Paul is saying to us, through Timothy, to be mindful of the fact that this is a special book, it is a unique book, and it is a singular book. The task to teach it is a unique task. It is a singular task. It should never be routine to us. You are to be diligent to do something. I do not want to play games with the text where we can say, “Paul does not say, ‘Be diligent to pray, or be diligent to witness, or be diligent to meet.’” That is not the point here. However, I do want to draw attention to the fact that in this verse, his attention is dialed in on this diligence to present oneself approved unto God and he is going to tell us, ministerially speaking, how that approval comes.

“Approved” means to pass a test; to undergo scrutiny and pass through on the other side. That is a phenomenon which many of us are familiar with in Seminary and Christian college education, right? You study, cram (hopefully not too much, we believe in incrementally studying), and you prepare for the test, and you want to pass it. You want to be approved. Actually, you want to do better than just pass it, you want to excel. You know the rush of the final exam week. Who is going to judge you in that setting? Your professor, or perhaps yourself if you have high standards for yourself. Ultimately the Lord also, because in all we do, we are to do it unto the glory of Christ, right? But here this passage draws a direct line from how well we study the text to how we stand before God. Note this diligence is not unto a professor, a pastoral mentor, a group of deacons or body of elders or to the congregation as a whole. It is not that there is no accountability to those groups, but rather, this accountability is a transcendent accountability proved unto God.

Think of your ministerial accountability as an ascendant accountability, culminating in whether or not God approves of how we are handling his Word. It is work. It is a high calling. This is why James says things like James 3:1, “Let not many of you become teachers, my brethren, because you will be held to a higher standard.” First Timothy 5:17 reminds us the standard is indeed so high that all of those who exercise these faithfully are worthy of double honor, double recompense.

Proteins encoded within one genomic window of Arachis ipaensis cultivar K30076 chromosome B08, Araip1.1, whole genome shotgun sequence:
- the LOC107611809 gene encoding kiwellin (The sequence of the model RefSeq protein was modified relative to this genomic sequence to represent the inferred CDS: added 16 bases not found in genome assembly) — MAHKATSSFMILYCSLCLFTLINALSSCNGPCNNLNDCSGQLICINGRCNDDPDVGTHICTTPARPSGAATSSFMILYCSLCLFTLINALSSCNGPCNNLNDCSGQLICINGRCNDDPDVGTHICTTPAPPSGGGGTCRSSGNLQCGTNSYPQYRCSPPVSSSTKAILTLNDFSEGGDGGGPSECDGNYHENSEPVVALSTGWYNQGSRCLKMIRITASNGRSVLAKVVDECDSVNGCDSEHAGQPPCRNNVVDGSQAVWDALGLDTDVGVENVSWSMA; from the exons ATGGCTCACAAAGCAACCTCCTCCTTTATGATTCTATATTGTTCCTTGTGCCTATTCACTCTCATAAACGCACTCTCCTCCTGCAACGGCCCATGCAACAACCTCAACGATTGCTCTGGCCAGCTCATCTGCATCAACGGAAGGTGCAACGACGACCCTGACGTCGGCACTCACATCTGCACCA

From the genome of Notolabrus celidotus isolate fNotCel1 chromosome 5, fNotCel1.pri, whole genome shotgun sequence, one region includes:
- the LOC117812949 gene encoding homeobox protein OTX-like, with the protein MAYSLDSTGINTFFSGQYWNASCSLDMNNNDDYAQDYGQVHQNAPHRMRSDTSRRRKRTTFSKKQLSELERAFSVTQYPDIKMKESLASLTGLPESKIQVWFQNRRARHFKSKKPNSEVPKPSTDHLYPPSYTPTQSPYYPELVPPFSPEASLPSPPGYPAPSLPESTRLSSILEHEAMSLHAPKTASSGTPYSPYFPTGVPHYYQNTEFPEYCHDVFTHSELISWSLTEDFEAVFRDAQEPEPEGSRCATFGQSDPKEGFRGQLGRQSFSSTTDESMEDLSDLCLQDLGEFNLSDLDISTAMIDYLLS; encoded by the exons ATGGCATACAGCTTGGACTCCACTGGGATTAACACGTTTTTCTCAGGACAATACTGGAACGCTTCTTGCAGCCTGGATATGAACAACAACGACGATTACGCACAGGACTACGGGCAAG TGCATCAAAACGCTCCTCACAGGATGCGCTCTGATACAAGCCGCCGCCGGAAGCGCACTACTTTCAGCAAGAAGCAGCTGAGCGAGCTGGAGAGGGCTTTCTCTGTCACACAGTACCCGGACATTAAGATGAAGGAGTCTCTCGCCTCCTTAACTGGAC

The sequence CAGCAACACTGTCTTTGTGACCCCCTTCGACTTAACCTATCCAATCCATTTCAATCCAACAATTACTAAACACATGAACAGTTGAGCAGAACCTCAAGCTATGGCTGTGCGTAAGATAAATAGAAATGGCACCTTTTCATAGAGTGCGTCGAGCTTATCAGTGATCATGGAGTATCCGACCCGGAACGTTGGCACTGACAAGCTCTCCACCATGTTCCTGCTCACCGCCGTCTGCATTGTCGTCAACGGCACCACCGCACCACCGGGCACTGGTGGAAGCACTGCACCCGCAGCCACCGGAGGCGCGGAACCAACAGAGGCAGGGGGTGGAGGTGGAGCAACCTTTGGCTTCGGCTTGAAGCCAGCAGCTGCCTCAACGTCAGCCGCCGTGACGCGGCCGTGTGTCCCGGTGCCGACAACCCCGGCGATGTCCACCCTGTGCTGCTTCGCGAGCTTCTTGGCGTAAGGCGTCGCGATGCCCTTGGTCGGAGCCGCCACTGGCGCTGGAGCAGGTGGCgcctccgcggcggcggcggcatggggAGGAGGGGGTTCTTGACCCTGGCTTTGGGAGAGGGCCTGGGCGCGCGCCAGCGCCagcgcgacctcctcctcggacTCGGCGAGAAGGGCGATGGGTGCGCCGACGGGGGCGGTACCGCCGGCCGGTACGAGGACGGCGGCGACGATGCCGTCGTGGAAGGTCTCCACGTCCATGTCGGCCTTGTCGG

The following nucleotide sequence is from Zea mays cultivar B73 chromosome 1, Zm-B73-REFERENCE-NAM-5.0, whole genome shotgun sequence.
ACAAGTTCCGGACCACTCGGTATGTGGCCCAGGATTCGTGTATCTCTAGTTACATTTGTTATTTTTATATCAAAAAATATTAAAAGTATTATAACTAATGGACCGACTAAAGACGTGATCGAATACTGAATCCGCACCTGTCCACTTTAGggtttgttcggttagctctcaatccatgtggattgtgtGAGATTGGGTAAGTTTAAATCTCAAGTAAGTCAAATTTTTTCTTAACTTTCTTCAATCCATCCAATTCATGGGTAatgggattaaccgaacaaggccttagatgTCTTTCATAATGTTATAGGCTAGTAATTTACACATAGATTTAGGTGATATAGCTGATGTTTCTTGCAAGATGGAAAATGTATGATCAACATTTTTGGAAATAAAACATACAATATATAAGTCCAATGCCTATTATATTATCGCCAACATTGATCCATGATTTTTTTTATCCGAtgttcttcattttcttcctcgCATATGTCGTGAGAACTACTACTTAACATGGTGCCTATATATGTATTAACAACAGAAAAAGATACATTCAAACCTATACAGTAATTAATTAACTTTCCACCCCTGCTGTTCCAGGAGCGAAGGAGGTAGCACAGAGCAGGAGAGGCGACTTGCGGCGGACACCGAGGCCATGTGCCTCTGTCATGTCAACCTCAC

So the first part of this verse is simply to be diligent to present ourselves approved unto God. “How long does it take you to prepare a sermon?” so one man asks you. The answer should always be this, “As long as it takes to know the passage; nothing less.” Yes, it should take more to fine-tune the sermon, to think of ways to amplify the text, to make sure you communicate it clearly, but if someone wants to know how long it is going to take you to preach on passage “X,” it has a direct correlation to how well you know passage “X.” Be diligent to present yourself approved unto God.

Second, notice what we see taking place here in this verse, “…as a workman who does not need to be ashamed.” Let every word sink in here. We want to be careful how we handle this because what I want to submit to you this morning is simply this: your position before Christ as a minister is fixed based upon the work of Christ, amen? But our ability to stand before God and God’s people without shame is correlated to how faithfully we handle the text. Sure, we cannot stumble and sloppily handle a text in such a way that we are denigrated before the Lord in the ultimate sense because of Christ’s work for us, but if we are sloppy with the text, evidently there is ministerial shame to bare.

“A workman.” I love the activity or industry in this short phrase. It is work. Have you ever had someone suggest the ministry is a place for lazy people? “You do not want to work hard,” or “if you do not want to work in a factory; become a minister.” Let me tell you, if you are pursuing the ministry because you think it is a life of ease, you are delusional. The work of handling the text is difficult work. The work of dealing with God’s people can be difficult work. There are 1,000 points of difficulty. Yet, there are 1,001 exhilarations and joys that make it a greater calling still. We are reminded in this verse that we are a workman, one who is engaged actively with the Word of God.